Film Review: Infamous

I don't know if it's lucky or unlucky that before seeing Infamous, I had not (and have not yet) seen that other Capote movie.

Comparisons are inevitable, as it's a shining example of the miracle of convergent evolution that happens so often in Hollywood (remember the bug movies? The Mars mission movies? The asteroid disasters? Anyway).

But aside from being a fan of Philip Seymour Hoffman, (and, now that I think of it, Catherine Keener), I had no particular expectation of this story.

The film, which follows Capote's research and writing of In Cold Blood, is based on the book by George Plimpton, a kind of bio on Capote composed of gossip and reminiscence from his vast social network.


Because of this, what we see of Capote (played by an entertaining and mincing Toby Jones) flips between intimate scenes of him in NYC and Kansas charming the pants off people, and a strange kind of pseudo-documentary style interview with his famous friends talking about him. (My neighbors in the theatre said those were most like Larry King specials, background and everything, after someone of note dies).

The credits, like so many biopics, reads like a who's who of Hollywood. Gwyneth Paltrow makes a brief appearance in the first scene, never to return. Sigourney Weaver, Isabella Rossellini, Hope Davis et al get to wear period costume, imitate the old great personalities, and deliver witticisms (Juliet Stevenson does a fantastic Diana Vreeland).

While this does give Capote a kind of humanity where he would otherwise come across as strongly self-serving for all his social graces, it also kind of pulls you out of the story, pushing it more strongly into the past tense (that the design and intimate style make you forget).

Capote in Kansas with Harper Lee (Sandra Bullock, doing a lovely job but you're watching her going 'hey, Sandra's got a hell of an accent here' rather than 'gosh, I had no idea Harper Lee was trying so hard to write a second book'), taking notes, and talking with the wholesome locals (this one grey-haired, cowboy-hatted guy does an amazing, salt-of-the-earth monologue about the impact of the senseless murder) is engrossing.

When Capote makes it to the prison to talk with the murderers, Dick Hickock (Lee Pace) and Perry Smith - Daniel Craig in the performance of his life - they start to eat at you the way they clearly got to Capote.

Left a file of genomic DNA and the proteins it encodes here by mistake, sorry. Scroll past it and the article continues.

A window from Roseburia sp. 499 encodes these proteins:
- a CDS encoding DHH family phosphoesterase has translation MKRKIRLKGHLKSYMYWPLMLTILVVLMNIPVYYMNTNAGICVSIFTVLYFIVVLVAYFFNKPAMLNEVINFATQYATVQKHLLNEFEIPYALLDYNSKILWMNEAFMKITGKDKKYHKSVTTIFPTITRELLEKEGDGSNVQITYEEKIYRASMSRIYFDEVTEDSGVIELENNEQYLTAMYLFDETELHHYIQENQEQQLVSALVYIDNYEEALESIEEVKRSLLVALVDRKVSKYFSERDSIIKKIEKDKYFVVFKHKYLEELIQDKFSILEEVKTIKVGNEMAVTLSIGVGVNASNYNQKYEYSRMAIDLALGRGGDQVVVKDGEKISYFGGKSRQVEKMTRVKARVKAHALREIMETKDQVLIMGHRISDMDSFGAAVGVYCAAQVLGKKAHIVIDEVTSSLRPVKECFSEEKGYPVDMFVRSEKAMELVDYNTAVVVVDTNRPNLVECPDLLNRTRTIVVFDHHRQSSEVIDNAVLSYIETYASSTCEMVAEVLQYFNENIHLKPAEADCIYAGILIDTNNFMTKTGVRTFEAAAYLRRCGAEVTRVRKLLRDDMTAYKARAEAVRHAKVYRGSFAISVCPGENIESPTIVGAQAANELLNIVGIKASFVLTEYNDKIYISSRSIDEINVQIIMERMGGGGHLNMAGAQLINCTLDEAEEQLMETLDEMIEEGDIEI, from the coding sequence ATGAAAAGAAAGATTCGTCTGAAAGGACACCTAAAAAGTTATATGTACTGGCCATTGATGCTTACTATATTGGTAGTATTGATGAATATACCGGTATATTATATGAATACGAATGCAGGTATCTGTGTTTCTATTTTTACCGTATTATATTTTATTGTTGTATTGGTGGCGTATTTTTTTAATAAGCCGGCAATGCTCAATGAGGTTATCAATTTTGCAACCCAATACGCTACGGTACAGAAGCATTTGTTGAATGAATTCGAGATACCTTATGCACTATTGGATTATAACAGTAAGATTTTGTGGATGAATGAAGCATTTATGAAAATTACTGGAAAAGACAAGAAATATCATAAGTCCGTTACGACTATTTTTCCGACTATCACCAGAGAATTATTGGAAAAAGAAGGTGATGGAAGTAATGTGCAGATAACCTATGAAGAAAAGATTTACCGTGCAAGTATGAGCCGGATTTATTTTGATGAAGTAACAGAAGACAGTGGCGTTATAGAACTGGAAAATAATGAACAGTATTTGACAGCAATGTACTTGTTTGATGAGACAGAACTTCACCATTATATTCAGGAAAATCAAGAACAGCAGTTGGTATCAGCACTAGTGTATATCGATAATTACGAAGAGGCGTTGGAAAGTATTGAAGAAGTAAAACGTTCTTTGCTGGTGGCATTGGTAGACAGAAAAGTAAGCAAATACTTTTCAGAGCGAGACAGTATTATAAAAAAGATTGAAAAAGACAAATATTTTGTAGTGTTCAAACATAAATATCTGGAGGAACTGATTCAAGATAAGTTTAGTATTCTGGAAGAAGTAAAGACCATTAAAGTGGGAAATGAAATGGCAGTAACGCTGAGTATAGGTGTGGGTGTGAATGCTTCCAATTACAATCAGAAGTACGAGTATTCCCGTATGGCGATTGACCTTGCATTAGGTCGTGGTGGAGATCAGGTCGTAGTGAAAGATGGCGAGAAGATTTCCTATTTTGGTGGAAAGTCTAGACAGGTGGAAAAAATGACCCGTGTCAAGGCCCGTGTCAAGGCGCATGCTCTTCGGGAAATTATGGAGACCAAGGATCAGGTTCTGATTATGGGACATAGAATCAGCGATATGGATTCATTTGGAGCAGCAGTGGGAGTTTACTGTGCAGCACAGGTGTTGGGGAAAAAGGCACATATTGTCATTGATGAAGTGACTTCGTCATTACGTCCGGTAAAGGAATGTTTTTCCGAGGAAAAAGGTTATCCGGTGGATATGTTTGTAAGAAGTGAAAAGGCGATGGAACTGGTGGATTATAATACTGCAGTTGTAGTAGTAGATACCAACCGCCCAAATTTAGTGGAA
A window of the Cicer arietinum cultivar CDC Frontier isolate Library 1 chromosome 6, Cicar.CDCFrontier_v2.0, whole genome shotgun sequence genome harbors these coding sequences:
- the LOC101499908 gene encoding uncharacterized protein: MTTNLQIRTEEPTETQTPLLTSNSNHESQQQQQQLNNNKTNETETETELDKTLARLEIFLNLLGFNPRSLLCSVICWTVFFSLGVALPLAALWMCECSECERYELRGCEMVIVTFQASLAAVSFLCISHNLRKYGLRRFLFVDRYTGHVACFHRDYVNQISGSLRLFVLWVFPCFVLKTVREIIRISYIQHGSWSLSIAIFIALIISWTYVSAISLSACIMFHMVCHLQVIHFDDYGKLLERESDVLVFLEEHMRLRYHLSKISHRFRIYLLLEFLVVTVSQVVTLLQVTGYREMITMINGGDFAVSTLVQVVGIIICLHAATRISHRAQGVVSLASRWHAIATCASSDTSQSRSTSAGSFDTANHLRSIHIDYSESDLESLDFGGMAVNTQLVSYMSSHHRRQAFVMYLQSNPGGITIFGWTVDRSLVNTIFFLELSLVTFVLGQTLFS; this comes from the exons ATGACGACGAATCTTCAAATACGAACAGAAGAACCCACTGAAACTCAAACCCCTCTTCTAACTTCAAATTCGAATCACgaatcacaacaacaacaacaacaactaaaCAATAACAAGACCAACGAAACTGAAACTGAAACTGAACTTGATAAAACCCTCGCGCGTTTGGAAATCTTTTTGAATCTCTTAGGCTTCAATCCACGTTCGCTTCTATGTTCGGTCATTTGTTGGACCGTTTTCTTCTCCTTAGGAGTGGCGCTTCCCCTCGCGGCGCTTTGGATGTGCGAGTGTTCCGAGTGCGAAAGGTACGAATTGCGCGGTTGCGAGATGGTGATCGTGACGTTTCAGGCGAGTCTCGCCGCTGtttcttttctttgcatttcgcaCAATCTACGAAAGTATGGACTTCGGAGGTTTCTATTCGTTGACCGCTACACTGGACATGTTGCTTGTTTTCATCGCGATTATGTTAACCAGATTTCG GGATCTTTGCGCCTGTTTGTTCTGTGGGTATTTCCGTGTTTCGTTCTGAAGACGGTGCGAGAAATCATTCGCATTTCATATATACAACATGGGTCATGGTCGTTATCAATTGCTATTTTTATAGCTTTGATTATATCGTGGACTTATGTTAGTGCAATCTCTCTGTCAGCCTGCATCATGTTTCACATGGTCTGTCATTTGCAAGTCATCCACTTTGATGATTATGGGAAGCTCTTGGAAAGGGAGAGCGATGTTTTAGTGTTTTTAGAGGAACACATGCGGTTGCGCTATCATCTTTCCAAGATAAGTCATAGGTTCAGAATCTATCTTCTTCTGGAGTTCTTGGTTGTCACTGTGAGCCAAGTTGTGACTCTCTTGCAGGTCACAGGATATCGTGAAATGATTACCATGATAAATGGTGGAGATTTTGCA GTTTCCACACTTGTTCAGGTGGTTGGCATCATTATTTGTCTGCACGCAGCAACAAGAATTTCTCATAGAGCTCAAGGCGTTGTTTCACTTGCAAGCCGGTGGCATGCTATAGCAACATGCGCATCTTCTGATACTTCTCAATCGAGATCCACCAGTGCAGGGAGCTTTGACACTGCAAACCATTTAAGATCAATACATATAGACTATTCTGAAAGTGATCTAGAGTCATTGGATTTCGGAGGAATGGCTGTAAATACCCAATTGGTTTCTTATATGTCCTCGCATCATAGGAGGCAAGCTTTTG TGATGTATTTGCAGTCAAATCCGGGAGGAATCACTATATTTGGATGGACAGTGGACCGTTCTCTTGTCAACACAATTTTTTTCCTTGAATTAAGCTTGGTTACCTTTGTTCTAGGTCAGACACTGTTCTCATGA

The flashbacks interrupt this kind of slow hypnotism - the murder is stark and effective and, naturally, kind of horrifying. Unfortunately, the glances back to Smith's childhood are over-the-top melodrama (ma in her housecoat holding a bottle and getting smacked by pa sort of thing); it's a testament to Craig that in spite of this awkwardly handled backstory he can still grab you.

And boy, does he. The whole film meditates on how a story can get in you, and while Jones and Bullock sell the writer from the South, small-town moodiness, it's Craig that grabs the picture.

Which is interesting, because the film is about Capote getting obsessed with the story, and obsessed with Smith in particular in trying to capture this new kind of writing style.

Capote depends on Smith for character development, backstory and, ultimately, a denouement. For a fiction writer, that's a lot of control to surrender. And as Bullock as Lee gets to quote, to write something like you mean it, "you die a little, getting it right."

It's almost as if the film's perspective gets sucked into Craig's genius performance the same way Capote got sucked into Smith's story. And perhaps it's deliberate - the murder of the Clutters is an intense story, and the psychology of any killer is bound to affect anyone who tries to understand.

It's surprisingly not that depressing - the social world that exists around Capote's work on In Cold Blood offers the same relief in the film that it must have in life. You don't stop thinking about the crime or the trial, but you do get to laugh a little.

The film's style is a little uneven, director Douglas McGrath lets his actors and his designers do the work - which is great because the details are there - but it lacks a real cohesiveness.

Ultimately Infamous is really affecting, and unequivocally worth the ticket price just to watch Daniel Craig. After this, I'm convinced he could talk at a camera for 90 minutes and I'd be enrapt.

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